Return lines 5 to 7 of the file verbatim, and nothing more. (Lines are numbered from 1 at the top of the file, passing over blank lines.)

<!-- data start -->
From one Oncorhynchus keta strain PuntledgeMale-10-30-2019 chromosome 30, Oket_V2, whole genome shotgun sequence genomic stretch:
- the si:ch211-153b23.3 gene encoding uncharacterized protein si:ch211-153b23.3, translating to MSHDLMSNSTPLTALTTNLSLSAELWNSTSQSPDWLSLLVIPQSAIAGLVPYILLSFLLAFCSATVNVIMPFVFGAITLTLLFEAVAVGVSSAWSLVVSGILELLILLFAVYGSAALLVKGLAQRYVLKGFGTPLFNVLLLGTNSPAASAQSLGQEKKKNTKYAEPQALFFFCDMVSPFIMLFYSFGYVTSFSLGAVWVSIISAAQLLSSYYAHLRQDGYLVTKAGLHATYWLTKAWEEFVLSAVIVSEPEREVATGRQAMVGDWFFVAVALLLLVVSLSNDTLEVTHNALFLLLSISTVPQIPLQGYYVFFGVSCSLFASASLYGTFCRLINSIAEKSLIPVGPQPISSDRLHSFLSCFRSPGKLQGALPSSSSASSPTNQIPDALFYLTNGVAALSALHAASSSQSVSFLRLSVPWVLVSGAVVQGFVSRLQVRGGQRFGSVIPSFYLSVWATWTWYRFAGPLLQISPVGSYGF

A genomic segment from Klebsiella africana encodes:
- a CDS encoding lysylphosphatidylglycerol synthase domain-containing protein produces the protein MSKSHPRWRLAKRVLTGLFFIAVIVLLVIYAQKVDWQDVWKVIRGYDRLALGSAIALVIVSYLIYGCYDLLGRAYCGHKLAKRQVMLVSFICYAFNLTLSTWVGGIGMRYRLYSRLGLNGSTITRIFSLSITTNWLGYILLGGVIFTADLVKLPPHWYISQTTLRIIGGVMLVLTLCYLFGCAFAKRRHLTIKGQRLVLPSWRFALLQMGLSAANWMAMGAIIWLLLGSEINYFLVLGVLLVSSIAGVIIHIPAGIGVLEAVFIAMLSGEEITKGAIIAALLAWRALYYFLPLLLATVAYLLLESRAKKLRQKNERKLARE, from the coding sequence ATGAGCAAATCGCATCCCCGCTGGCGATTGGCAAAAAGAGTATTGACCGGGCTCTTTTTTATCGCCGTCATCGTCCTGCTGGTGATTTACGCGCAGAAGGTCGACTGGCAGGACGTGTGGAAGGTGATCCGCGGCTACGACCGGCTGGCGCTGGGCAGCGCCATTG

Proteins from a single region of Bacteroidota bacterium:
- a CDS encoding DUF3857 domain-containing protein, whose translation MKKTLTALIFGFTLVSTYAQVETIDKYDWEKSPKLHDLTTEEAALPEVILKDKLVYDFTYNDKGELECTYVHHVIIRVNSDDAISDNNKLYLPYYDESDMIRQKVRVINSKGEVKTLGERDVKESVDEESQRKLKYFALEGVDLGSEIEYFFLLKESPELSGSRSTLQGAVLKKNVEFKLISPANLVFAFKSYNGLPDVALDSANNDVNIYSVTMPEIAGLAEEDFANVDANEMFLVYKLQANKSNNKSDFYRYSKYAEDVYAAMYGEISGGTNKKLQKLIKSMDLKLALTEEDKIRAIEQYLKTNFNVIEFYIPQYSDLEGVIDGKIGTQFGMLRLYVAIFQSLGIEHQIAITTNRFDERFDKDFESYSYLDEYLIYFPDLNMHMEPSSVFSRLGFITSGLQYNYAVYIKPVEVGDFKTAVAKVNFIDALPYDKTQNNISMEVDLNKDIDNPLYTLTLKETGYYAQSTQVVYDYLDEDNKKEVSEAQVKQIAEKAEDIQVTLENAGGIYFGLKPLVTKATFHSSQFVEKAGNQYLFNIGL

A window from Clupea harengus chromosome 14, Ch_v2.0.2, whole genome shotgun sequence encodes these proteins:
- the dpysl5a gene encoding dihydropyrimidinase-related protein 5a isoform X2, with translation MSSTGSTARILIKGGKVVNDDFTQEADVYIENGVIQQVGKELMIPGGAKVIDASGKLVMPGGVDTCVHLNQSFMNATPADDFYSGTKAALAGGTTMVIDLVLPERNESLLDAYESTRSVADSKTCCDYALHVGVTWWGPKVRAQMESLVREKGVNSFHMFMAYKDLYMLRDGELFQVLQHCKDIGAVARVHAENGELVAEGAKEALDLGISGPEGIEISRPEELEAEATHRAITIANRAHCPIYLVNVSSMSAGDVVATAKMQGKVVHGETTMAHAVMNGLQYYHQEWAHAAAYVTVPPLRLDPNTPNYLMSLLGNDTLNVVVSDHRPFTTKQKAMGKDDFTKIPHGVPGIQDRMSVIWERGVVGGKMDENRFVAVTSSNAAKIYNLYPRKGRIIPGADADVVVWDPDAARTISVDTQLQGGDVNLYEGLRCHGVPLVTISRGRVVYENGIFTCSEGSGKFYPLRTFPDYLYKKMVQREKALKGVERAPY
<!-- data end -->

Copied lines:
Proteins from a single region of Bacteroidota bacterium:
- a CDS encoding DUF3857 domain-containing protein, whose translation MKKTLTALIFGFTLVSTYAQVETIDKYDWEKSPKLHDLTTEEAALPEVILKDKLVYDFTYNDKGELECTYVHHVIIRVNSDDAISDNNKLYLPYYDESDMIRQKVRVINSKGEVKTLGERDVKESVDEESQRKLKYFALEGVDLGSEIEYFFLLKESPELSGSRSTLQGAVLKKNVEFKLISPANLVFAFKSYNGLPDVALDSANNDVNIYSVTMPEIAGLAEEDFANVDANEMFLVYKLQANKSNNKSDFYRYSKYAEDVYAAMYGEISGGTNKKLQKLIKSMDLKLALTEEDKIRAIEQYLKTNFNVIEFYIPQYSDLEGVIDGKIGTQFGMLRLYVAIFQSLGIEHQIAITTNRFDERFDKDFESYSYLDEYLIYFPDLNMHMEPSSVFSRLGFITSGLQYNYAVYIKPVEVGDFKTAVAKVNFIDALPYDKTQNNISMEVDLNKDIDNPLYTLTLKETGYYAQSTQVVYDYLDEDNKKEVSEAQVKQIAEKAEDIQVTLENAGGIYFGLKPLVTKATFHSSQFVEKAGNQYLFNIGL

A window from Clupea harengus chromosome 14, Ch_v2.0.2, whole genome shotgun sequence encodes these proteins: